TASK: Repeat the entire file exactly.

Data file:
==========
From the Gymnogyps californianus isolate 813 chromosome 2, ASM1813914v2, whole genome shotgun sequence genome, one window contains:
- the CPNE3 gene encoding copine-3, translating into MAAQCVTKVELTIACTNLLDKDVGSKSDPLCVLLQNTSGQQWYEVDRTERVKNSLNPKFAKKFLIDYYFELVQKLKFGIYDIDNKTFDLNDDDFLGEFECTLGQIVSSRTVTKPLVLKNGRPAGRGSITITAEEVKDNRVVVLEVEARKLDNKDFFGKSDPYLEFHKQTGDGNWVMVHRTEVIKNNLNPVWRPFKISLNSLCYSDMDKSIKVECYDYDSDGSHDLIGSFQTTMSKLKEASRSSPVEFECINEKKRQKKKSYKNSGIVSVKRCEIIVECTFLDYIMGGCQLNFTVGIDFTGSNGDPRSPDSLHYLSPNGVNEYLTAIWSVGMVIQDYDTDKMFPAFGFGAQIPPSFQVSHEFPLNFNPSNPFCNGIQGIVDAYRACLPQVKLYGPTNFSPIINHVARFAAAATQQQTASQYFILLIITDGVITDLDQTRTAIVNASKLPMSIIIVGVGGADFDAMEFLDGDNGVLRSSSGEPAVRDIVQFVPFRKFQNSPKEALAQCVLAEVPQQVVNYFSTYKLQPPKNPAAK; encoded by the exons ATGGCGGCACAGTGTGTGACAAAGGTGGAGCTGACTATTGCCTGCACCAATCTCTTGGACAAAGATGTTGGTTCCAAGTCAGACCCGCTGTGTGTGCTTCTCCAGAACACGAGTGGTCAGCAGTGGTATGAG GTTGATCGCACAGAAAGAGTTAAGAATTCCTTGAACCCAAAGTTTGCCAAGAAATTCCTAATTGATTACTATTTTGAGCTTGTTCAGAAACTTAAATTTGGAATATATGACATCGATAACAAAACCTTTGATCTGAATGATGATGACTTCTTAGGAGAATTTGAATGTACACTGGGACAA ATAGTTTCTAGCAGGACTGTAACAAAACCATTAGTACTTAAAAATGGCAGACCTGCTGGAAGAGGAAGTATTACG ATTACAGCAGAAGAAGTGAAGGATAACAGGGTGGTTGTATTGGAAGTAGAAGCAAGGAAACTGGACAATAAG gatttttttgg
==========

From the Gymnogyps californianus isolate 813 chromosome 2, ASM1813914v2, whole genome shotgun sequence genome, one window contains:
- the CPNE3 gene encoding copine-3, translating into MAAQCVTKVELTIACTNLLDKDVGSKSDPLCVLLQNTSGQQWYEVDRTERVKNSLNPKFAKKFLIDYYFELVQKLKFGIYDIDNKTFDLNDDDFLGEFECTLGQIVSSRTVTKPLVLKNGRPAGRGSITITAEEVKDNRVVVLEVEARKLDNKDFFGKSDPYLEFHKQTGDGNWVMVHRTEVIKNNLNPVWRPFKISLNSLCYSDMDKSIKVECYDYDSDGSHDLIGSFQTTMSKLKEASRSSPVEFECINEKKRQKKKSYKNSGIVSVKRCEIIVECTFLDYIMGGCQLNFTVGIDFTGSNGDPRSPDSLHYLSPNGVNEYLTAIWSVGMVIQDYDTDKMFPAFGFGAQIPPSFQVSHEFPLNFNPSNPFCNGIQGIVDAYRACLPQVKLYGPTNFSPIINHVARFAAAATQQQTASQYFILLIITDGVITDLDQTRTAIVNASKLPMSIIIVGVGGADFDAMEFLDGDNGVLRSSSGEPAVRDIVQFVPFRKFQNSPKEALAQCVLAEVPQQVVNYFSTYKLQPPKNPAAK; encoded by the exons ATGGCGGCACAGTGTGTGACAAAGGTGGAGCTGACTATTGCCTGCACCAATCTCTTGGACAAAGATGTTGGTTCCAAGTCAGACCCGCTGTGTGTGCTTCTCCAGAACACGAGTGGTCAGCAGTGGTATGAG GTTGATCGCACAGAAAGAGTTAAGAATTCCTTGAACCCAAAGTTTGCCAAGAAATTCCTAATTGATTACTATTTTGAGCTTGTTCAGAAACTTAAATTTGGAATATATGACATCGATAACAAAACCTTTGATCTGAATGATGATGACTTCTTAGGAGAATTTGAATGTACACTGGGACAA ATAGTTTCTAGCAGGACTGTAACAAAACCATTAGTACTTAAAAATGGCAGACCTGCTGGAAGAGGAAGTATTACG ATTACAGCAGAAGAAGTGAAGGATAACAGGGTGGTTGTATTGGAAGTAGAAGCAAGGAAACTGGACAATAAG gatttttttgg